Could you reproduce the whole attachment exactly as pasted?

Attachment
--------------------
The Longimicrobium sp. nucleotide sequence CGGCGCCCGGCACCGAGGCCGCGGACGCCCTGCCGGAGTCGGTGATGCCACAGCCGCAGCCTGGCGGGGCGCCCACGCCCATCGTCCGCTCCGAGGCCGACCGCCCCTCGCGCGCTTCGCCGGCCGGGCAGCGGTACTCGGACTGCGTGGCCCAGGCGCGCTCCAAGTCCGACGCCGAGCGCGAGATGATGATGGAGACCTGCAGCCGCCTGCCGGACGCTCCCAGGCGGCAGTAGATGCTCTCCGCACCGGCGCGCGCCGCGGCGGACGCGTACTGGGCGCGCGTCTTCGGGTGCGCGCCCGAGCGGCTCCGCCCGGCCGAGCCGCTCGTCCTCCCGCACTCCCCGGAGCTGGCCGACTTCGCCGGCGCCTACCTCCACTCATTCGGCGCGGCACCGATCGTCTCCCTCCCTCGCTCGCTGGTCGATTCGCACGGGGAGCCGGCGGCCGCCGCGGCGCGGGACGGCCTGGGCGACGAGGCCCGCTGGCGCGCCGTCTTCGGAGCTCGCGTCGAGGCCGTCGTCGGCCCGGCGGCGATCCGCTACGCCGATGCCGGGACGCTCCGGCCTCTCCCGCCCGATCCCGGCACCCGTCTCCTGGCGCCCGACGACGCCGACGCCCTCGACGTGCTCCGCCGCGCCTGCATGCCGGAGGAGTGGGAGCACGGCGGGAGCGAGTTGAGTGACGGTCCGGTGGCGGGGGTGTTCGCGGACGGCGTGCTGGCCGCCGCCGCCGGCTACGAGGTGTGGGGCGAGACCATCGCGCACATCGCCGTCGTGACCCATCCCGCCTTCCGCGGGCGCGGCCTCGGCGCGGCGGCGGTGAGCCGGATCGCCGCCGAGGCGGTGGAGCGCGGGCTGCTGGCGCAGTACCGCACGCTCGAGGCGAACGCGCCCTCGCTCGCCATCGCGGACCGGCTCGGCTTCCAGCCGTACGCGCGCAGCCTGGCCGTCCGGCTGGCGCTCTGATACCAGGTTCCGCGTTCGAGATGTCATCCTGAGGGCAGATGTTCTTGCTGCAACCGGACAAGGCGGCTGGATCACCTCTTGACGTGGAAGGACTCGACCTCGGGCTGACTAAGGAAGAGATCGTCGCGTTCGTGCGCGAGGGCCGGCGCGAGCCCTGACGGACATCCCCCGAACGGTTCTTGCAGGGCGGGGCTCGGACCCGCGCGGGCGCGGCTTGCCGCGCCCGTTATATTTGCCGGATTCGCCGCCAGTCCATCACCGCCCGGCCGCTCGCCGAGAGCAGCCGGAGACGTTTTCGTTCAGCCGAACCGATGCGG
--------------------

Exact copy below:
The Longimicrobium sp. nucleotide sequence CGGCGCCCGGCACCGAGGCCGCGGACGCCCTGCCGGAGTCGGTGATGCCACAGCCGCAGCCTGGCGGGGCGCCCACGCCCATCGTCCGCTCCGAGGCCGACCGCCCCTCGCGCGCTTCGCCGGCCGGGCAGCGGTACTCGGACTGCGTGGCCCAGGCGCGCTCCAAGTCCGACGCCGAGCGCGAGATGATGATGGAGACCTGCAGCCGCCTGCCGGACGCTCCCAGGCGGCAGTAGATGCTCTCCGCACCGGCGCGCGCCGCGGCGGACGCGTACTGGGCGCGCGTCTTCGGGTGCGCGCCCGAGCGGCTCCGCCCGGCCGAGCCGCTCGTCCTCCCGCACTCCCCGGAGCTGGCCGACTTCGCCGGCGCCTACCTCCACTCATTCGGCGCGGCACCGATCGTCTCCCTCCCTCGCTCGCTGGTCGATTCGCACGGGGAGCCGGCGGCCGCCGCGGCGCGGGACGGCCTGGGCGACGAGGCCCGCTGGCGCGCCGTCTTCGGAGCTCGCGTCGAGGCCGTCGTCGGCCCGGCGGCGATCCGCTACGCCGATGCCGGGACGCTCCGGCCTCTCCCGCCCGATCCCGGCACCCGTCTCCTGGCGCCCGACGACGCCGACGCCCTCGACGTGCTCCGCCGCGCCTGCATGCCGGAGGAGTGGGAGCACGGCGGGAGCGAGTTGAGTGACGGTCCGGTGGCGGGGGTGTTCGCGGACGGCGTGCTGGCCGCCGCCGCCGGCTACGAGGTGTGGGGCGAGACCATCGCGCACATCGCCGTCGTGACCCATCCCGCCTTCCGCGGGCGCGGCCTCGGCGCGGCGGCGGTGAGCCGGATCGCCGCCGAGGCGGTGGAGCGCGGGCTGCTGGCGCAGTACCGCACGCTCGAGGCGAACGCGCCCTCGCTCGCCATCGCGGACCGGCTCGGCTTCCAGCCGTACGCGCGCAGCCTGGCCGTCCGGCTGGCGCTCTGATACCAGGTTCCGCGTTCGAGATGTCATCCTGAGGGCAGATGTTCTTGCTGCAACCGGACAAGGCGGCTGGATCACCTCTTGACGTGGAAGGACTCGACCTCGGGCTGACTAAGGAAGAGATCGTCGCGTTCGTGCGCGAGGGCCGGCGCGAGCCCTGACGGACATCCCCCGAACGGTTCTTGCAGGGCGGGGCTCGGACCCGCGCGGGCGCGGCTTGCCGCGCCCGTTATATTTGCCGGATTCGCCGCCAGTCCATCACCGCCCGGCCGCTCGCCGAGAGCAGCCGGAGACGTTTTCGTTCAGCCGAACCGATGCGG